Good News From Homebuilders, But Investors Should Be Cautious

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Home Builder Lennar Posts First Quarterly Profit In Two Years
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Lennar (LEN) and KB Home (KBH) are the latest homebuilders to step up with their quarterly results, and the numbers are generally pretty flattering.

KB Home moved higher on Wednesday after posting a larger-than-expected profit. Revenue climbed 11 percent to $450.7 million as strong growth in the Southwest, Central and Southeast regions were more than enough to offset a decline in the West.

The 1,442 homes it delivered during the quarter that ended in February was fewer than the 1,485 properties it handed over a year earlier. The key to the revenue growth is that the average selling price rose 12 percent to $305,200.

It was an even better story for Lennar on Thursday morning. Revenue soared 38 percent to $1.4 billion as a 13 percent increase in home deliveries was boosted by the fact that the average selling price was 18 percent higher than it was a year earlier. Profitability also blew past analyst expectations.

Since prices for new homes are climbing faster than the actual raw materials and building costs, most real estate developers are posting explosive growth on the bottom line. Everything seems to be going right for the homebuilders, but let's approach reports with caution.

Reasons to Worry

Homebuilders have been rallying in recent years. Lennar shares have popped 12-fold since bottoming out at $3.42 a little less than six years ago. KB Home has seen its stock more than triple since hitting rock bottom at $5.02 less than three years ago.

Investors can never forget that these same companies were trading a lot higher than they are right now in 2006 and 2007, just before the real estate market collapsed to trigger the financial crisis that was felt around the world. No one is predicting that we're approaching that kind of asset bubble, but it should be clear that the housing market has been outrunning its fundamentals lately.

Zillow's Home Value Index shows that real estate prices have moved 5.6 percent higher over the past year. The markets that fell the hardest during the crisis -- Las Vegas, Phoenix and Miami -- are all growing a lot faster than the national average. But the growth is starting to slow. It was just a 0.1 percent gain over the past month and a 0.7 percent spurt over the past three months.

A good reason for the price growth deceleration is that it's more expensive to buy a home. Freddie Mac reports that the average interest rate on a 30-year mortgage clocked in at 4.3 percent last month, up sharply from the 3.53 percent average a year earlier. If every mortgaged dollar costs 21.8 percent more in financing than it did a year ago and home prices are also higher, it doesn't take much of a leap of faith to predict that something's got to give.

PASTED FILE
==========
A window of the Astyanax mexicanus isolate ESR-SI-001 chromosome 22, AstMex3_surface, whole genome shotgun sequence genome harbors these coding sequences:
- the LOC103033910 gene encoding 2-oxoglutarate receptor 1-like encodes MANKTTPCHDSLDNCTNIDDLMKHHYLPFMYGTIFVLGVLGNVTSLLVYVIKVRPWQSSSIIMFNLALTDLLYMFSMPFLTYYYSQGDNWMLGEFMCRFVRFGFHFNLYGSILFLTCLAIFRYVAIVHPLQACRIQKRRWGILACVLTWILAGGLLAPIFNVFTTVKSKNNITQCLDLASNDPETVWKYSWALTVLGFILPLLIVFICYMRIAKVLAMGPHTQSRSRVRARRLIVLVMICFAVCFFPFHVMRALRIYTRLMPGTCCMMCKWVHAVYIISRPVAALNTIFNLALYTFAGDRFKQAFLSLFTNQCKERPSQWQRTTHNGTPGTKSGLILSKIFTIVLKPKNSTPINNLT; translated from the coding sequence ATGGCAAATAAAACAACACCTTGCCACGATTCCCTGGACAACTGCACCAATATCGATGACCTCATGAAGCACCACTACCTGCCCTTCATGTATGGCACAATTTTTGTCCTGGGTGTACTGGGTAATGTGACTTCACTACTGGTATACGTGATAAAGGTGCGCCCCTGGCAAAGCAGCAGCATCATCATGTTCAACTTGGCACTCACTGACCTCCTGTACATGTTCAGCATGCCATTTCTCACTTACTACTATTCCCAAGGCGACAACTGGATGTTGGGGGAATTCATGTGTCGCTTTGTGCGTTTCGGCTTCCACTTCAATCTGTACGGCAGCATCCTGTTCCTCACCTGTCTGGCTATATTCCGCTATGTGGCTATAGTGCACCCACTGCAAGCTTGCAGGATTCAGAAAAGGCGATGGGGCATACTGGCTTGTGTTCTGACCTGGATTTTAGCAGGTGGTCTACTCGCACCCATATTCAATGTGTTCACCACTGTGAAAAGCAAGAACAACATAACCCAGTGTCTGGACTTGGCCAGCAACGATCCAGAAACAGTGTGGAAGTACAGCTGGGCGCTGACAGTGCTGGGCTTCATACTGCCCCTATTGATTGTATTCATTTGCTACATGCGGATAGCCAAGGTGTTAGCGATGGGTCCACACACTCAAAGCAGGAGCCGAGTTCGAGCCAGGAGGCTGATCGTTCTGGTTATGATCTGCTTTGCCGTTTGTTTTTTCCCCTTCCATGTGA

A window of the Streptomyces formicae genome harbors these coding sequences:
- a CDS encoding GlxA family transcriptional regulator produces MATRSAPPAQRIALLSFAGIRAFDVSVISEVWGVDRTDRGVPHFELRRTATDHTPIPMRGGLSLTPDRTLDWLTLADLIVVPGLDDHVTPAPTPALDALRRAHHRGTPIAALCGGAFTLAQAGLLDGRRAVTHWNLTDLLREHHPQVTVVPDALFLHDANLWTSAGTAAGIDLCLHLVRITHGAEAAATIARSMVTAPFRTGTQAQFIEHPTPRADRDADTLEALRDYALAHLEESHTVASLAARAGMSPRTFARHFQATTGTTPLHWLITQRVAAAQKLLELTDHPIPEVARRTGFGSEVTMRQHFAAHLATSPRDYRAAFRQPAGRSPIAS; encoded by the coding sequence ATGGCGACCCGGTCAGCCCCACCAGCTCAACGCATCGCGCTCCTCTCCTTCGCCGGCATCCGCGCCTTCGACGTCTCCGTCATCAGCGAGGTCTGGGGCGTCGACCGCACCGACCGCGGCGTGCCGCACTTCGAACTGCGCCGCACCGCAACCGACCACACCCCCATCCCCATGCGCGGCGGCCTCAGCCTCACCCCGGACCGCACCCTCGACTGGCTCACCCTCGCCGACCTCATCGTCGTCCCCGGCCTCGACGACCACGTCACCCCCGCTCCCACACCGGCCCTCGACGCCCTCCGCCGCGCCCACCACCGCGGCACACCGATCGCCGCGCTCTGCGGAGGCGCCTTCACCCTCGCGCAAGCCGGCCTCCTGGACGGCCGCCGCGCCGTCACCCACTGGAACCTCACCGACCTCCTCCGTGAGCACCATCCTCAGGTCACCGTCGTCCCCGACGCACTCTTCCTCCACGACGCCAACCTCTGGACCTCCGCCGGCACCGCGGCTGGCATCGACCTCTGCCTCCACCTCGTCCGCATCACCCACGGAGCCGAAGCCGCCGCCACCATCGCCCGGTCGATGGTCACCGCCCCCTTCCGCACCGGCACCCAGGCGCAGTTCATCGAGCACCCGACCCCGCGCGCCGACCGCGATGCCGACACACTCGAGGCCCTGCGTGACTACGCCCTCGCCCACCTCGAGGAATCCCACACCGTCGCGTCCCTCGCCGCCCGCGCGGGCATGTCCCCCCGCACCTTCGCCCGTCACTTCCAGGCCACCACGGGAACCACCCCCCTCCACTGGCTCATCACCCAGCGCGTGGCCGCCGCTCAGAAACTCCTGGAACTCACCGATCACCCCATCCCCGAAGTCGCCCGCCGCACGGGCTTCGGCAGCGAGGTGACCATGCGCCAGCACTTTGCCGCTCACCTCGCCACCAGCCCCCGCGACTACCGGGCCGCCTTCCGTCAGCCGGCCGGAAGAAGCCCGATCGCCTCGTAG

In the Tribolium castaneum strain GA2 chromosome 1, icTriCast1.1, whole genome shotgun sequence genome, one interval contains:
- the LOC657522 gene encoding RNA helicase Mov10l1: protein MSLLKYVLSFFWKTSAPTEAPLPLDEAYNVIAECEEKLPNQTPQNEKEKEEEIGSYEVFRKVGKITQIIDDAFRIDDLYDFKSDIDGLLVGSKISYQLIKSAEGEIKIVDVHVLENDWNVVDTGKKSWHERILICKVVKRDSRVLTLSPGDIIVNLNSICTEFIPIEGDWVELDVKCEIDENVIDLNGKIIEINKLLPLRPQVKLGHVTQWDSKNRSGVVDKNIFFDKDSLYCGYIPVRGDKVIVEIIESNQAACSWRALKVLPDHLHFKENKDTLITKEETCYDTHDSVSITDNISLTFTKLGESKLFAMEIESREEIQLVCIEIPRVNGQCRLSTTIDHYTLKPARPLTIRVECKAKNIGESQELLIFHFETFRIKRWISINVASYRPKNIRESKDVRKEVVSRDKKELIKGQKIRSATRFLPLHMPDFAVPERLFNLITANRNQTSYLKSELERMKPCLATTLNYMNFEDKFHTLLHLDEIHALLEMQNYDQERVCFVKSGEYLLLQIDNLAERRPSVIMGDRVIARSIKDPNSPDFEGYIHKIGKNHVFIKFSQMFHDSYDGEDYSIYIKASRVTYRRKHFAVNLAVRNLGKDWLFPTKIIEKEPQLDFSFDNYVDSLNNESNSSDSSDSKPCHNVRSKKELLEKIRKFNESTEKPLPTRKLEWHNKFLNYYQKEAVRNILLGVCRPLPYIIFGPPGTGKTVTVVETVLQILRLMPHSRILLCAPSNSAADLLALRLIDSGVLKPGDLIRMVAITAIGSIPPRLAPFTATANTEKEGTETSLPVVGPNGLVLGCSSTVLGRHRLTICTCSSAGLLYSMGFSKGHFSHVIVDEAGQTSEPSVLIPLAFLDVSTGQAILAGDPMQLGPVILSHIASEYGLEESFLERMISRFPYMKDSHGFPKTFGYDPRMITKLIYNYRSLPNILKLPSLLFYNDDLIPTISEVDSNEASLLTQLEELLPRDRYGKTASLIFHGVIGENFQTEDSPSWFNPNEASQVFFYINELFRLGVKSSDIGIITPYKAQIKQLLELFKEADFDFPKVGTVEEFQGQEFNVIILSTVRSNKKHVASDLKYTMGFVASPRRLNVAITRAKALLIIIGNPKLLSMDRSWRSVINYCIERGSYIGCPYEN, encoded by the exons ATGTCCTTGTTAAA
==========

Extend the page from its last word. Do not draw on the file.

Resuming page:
Open House

Right now, Lennar, KB Home and their peers are doing great. However, things can sour fairly quickly. New Federal Reserve chief Janet Yellen struck a cautious tone in her first comments at the helm on Wednesday afternoon. The Fed was already starting to taper its massive bond-buying stimulus plan that was keeping rates low, and Yellen suggested that the program could end completely later this year. That would be followed by the Fed raising rates by early next year.

KB Home and Lennar shares rallied through her comments, even though it should be clear that housing prices can't keep moving higher the way they have in the past couple of years if mortgage rates become more prohibitive. After all, one of the great things about home prices heading higher is that folks don't cancel their contracts the way they did in 2008 and 2009.

Lennar closed out its latest quarter with a backlog of 5,662 homes to deliver, up 15 percent on a unit basis and an even heartier 33 percent on a dollar value basis. KB Home also has a growing backlog of homes to deliver at higher price points.

The moment that mortgage rates have moved too high will be the moment that home prices stop inching higher. We're starting to see that stabilize in recent months. That's fine, but the moment that home prices begin to retreat will be the time when folks go back to walking away from the open contracts with the homebuilders.

Investors and potential homebuyers that wait until those signs are obvious will probably be too late. It's time for homebuilders to start scaling back and being more conservative. They wouldn't want to repeat their mistakes of the past.

Motley Fool contributor Rick Munarriz has no position in any stocks mentioned. The Motley Fool has no position in any of the stocks mentioned.

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